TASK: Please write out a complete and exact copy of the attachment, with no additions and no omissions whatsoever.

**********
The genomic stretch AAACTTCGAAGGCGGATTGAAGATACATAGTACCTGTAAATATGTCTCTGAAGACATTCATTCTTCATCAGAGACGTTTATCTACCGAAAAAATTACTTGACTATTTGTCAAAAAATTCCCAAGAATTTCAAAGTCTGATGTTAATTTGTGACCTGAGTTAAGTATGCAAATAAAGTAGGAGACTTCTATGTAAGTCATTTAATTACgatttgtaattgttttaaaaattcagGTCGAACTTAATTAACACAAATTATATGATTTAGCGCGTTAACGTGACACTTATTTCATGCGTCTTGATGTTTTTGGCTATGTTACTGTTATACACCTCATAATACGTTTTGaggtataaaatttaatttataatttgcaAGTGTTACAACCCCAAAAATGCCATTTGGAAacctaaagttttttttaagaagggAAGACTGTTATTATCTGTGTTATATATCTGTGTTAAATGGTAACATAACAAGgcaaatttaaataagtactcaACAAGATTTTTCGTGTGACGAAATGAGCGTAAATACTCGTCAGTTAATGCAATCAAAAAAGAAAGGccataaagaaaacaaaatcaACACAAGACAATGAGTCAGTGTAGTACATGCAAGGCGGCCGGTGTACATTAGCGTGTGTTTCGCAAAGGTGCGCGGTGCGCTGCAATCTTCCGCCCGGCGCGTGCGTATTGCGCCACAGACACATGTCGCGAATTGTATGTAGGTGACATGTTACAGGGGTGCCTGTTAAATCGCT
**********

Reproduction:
The genomic stretch AAACTTCGAAGGCGGATTGAAGATACATAGTACCTGTAAATATGTCTCTGAAGACATTCATTCTTCATCAGAGACGTTTATCTACCGAAAAAATTACTTGACTATTTGTCAAAAAATTCCCAAGAATTTCAAAGTCTGATGTTAATTTGTGACCTGAGTTAAGTATGCAAATAAAGTAGGAGACTTCTATGTAAGTCATTTAATTACgatttgtaattgttttaaaaattcagGTCGAACTTAATTAACACAAATTATATGATTTAGCGCGTTAACGTGACACTTATTTCATGCGTCTTGATGTTTTTGGCTATGTTACTGTTATACACCTCATAATACGTTTTGaggtataaaatttaatttataatttgcaAGTGTTACAACCCCAAAAATGCCATTTGGAAacctaaagttttttttaagaagggAAGACTGTTATTATCTGTGTTATATATCTGTGTTAAATGGTAACATAACAAGgcaaatttaaataagtactcaACAAGATTTTTCGTGTGACGAAATGAGCGTAAATACTCGTCAGTTAATGCAATCAAAAAAGAAAGGccataaagaaaacaaaatcaACACAAGACAATGAGTCAGTGTAGTACATGCAAGGCGGCCGGTGTACATTAGCGTGTGTTTCGCAAAGGTGCGCGGTGCGCTGCAATCTTCCGCCCGGCGCGTGCGTATTGCGCCACAGACACATGTCGCGAATTGTATGTAGGTGACATGTTACAGGGGTGCCTGTTAAATCGCT